Oh well, great post on the attributes of God, I would also suggest one about mercy, which you sort of touched on in He pursues you if you run away and welcomes you back even though you betray him countless times. that the only person that ends up receiving the full consequence of the ‘laws’ of God are the unrepentant. Even then, who will be the true one to condemn us? I already know how I feel when I know I did something wrong and it is shown to me in clarity. I do not think that I will stand before God without a perfect knowledge of my mistakes, and willful pride, and disregard for others. I pray for that mercy in that day, not to excuse my failings but to know I am not the sum total of the mistakes and that the path that God walked is the one I WANT and TRY to walk as well.

  8. Ken B says:

    “What are the attributes of a good father?”

    Existence would be a good start.

    One thing lacking from Bob’s list is consistency. For good reason. And anyone so inclined can proof-text — for that is what Bob is doing here, a sadly venerable tradition — to show pretty much the reverse of each of these things. A good father for instance rarely tells his other children to murder you, or you to murder his other children, but *this* father most assuredly does, in other passages.

    • knoxharrington says:

      Well said Ken B.

    • Major_Freedom says:

      Hopefully when that is addressed, we’ll also see a good response to my challenge:

      “Since you reject there being one morality for God and another morality for man, when is it moral for a man, in the real world, to [murder a 45 year old by giving them terminal cancer] (since that is what God does)?”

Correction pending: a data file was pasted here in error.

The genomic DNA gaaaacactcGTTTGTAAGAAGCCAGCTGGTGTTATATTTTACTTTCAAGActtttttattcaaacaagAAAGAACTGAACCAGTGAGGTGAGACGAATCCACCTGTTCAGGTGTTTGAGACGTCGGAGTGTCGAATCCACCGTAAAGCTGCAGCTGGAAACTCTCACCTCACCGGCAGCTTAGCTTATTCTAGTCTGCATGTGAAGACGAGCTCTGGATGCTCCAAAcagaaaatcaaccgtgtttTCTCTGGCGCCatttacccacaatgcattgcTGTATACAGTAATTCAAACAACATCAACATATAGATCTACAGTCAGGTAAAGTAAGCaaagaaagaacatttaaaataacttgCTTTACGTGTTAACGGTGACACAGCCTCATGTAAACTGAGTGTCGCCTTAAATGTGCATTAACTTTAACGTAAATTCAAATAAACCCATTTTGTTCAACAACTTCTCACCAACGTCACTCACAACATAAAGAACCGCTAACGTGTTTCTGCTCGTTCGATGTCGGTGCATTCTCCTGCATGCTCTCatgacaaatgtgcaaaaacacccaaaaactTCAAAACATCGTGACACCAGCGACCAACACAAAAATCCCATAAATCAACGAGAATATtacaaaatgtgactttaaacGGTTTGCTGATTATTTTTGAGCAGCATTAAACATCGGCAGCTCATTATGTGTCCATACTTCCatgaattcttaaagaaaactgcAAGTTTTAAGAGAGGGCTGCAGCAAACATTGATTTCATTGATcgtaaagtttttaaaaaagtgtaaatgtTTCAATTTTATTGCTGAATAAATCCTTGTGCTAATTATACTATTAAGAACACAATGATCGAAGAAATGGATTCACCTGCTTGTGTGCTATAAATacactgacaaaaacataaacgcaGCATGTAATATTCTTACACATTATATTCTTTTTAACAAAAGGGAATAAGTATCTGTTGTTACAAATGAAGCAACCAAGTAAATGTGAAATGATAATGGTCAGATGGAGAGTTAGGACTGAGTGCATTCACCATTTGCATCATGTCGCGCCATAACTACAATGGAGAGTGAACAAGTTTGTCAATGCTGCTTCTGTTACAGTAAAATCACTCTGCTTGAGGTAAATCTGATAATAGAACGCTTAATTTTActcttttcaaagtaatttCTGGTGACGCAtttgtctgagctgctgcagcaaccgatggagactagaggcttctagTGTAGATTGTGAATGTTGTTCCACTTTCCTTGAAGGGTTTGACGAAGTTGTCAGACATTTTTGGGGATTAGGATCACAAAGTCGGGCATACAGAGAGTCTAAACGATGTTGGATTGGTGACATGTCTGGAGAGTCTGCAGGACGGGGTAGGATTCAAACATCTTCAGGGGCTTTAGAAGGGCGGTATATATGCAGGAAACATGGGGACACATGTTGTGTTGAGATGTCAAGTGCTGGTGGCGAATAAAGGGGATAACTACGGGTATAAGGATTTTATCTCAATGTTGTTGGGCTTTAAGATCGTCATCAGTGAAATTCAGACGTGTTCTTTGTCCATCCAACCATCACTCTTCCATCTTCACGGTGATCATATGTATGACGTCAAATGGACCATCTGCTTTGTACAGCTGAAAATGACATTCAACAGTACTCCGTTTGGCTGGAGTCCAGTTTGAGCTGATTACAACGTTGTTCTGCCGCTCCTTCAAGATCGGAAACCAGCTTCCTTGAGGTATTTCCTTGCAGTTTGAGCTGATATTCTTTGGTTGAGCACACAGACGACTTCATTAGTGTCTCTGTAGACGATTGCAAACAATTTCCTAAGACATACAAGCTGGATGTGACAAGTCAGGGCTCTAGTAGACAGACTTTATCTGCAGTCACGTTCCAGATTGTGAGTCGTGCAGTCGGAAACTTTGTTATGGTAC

Murphy argued that there is one morality for both God and Man. That should pass the test of considering real world examples, to see if our moral analytics doesn’t lead us to absurdity.

      • Keshav Srinivasan says:

        I think Bob at least attempted to answer that question in that thread, something along the lines of (paraphrasing): “It is moral for a man to kill another man when the alternative is for the other man to not have existed at all. If you think otherwise, then you must believe that if God wasn’t willing to give humanity immortality, then he shouldn’t have created humanity in the first place.”

        Whether that’s a coherent argument is another story, but at least he tried. (It seems to echo what Bryan Caplan and Steve Landsburg say about whether it’s better to be an abusive parent or not be a parent at all. I’m somewhat skeptical of Landsburg’s arguments concerning this, but YMMV.)

        • Major_Freedom says:

          I can’t find that in the thread, but if that’s an answer, then Murphy is arguing it is always moral for man to kill man, because if a man exists, then he is better off being murdered by man because the alternative is to not exist.

          Men can kill defenseless babies, and it would be moral.

          I strongly doubt that’s what Murphy actually believes.